Yesterday, President Obama announced a plan to revamp the
nation’s education system in a speech before the United States Hispanic Chamber
of Commerce–a group afflicted by historically low educational achievement
levels among minority youth.
While many are focusing on the president’s calls to expand investment
in charter schools and performance pay for teachers, plans that have met with
opposition from some teachers’ unions and public schools advocates, I’m
choosing to highlight–you guessed it–geographic elements of the proposal.
Obama’s language was replete with references to the global
economy and nationalistic appeals to prepare students for competitive success. He
stipulated the specific goal of leading the world in graduation rates by 2020,
citing this attainment as critical in a 21st century environment where
the growth in communications tools like the internet has brought opportunity to
many and helped level the playing field.
“Let there be no doubt,” Mr. Obama said. “The future belongs
to the nation that best educates its citizens — and my fellow Americans, we
have everything we need to be that nation (as quoted in the NY Times).”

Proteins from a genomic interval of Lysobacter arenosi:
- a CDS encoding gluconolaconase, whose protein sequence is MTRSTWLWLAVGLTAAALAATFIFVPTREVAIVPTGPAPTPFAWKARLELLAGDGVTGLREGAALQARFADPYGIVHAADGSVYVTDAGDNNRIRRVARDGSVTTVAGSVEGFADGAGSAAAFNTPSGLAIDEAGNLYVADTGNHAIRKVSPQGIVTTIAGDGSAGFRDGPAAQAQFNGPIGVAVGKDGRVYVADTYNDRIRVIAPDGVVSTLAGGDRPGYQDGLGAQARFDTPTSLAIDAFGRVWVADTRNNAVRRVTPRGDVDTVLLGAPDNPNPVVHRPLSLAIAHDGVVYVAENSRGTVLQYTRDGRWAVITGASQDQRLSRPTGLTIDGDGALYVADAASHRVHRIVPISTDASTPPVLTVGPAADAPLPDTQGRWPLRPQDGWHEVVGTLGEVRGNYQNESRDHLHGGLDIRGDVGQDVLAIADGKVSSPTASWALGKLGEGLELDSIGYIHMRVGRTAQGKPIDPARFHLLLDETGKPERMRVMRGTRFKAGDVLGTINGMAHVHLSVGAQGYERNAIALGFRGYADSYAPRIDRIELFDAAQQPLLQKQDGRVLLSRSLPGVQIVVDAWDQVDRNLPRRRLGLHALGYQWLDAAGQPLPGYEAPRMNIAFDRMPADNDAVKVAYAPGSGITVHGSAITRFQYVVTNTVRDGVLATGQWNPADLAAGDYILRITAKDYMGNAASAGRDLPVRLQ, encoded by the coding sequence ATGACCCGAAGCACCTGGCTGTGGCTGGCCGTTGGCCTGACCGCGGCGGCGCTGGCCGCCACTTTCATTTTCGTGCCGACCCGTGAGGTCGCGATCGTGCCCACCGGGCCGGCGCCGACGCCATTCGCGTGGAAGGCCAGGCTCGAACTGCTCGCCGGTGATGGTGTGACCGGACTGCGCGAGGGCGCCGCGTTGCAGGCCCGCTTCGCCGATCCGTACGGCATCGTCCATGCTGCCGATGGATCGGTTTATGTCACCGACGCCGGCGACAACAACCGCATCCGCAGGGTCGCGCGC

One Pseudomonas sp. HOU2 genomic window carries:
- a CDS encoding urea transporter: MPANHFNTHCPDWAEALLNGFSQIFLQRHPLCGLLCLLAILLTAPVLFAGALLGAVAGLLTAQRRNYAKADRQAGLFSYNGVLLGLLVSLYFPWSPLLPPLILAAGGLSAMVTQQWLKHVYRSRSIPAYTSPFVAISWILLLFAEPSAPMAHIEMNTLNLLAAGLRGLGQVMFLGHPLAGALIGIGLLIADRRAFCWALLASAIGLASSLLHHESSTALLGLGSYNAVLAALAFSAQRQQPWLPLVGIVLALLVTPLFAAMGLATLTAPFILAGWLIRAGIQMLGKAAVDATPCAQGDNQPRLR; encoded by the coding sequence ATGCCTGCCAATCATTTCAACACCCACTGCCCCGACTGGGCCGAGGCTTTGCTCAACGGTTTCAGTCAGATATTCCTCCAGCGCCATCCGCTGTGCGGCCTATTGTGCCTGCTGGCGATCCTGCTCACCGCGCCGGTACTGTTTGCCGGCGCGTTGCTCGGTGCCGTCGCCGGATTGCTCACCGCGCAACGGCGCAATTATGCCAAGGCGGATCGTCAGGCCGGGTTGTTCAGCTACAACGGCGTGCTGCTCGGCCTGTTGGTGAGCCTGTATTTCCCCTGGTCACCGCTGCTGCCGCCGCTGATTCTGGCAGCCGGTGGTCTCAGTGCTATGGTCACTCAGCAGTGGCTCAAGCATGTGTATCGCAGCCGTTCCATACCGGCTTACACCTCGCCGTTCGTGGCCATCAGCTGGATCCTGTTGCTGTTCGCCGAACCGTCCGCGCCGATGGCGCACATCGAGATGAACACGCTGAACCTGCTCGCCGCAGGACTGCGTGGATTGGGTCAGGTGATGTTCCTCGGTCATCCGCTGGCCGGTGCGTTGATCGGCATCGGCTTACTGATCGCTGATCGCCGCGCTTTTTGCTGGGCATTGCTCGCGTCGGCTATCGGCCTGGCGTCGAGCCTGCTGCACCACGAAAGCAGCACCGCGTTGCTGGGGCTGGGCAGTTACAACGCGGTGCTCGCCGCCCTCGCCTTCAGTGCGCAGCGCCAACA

President Obama also addressed geographic developments of the past century and associated
implications for the education system, offering a suggestion to expand the
school day and calendar year based on changing urban – rural demographics: “We
can no longer afford an academic calendar designed for when America was a
nation of farmers who needed their children at home plowing the land,” he said.
I wonder how modern-day farmers felt about that one!
All this ambitious goal-setting got me thinking: How does our education system compare with
those of other leading nations across variables such as funding for public v. private
schools and enrollment, length of the school day and year, and emphasis on subjects
like reading, math, science, social studies, and foreign language?
Next week, I’ll offer a few examples of different approaches
to education around the globe. In the meantime, check out the following
resources to whet your whistle:
To help me get started, I
invite those of you who have studied abroad at any age, or enrolled your
children in foreign or international schools, to share insights on different
types of schooling and educational approaches from your experiences.
Sarah for My Wonderful World
Image courtesy ikologiks.com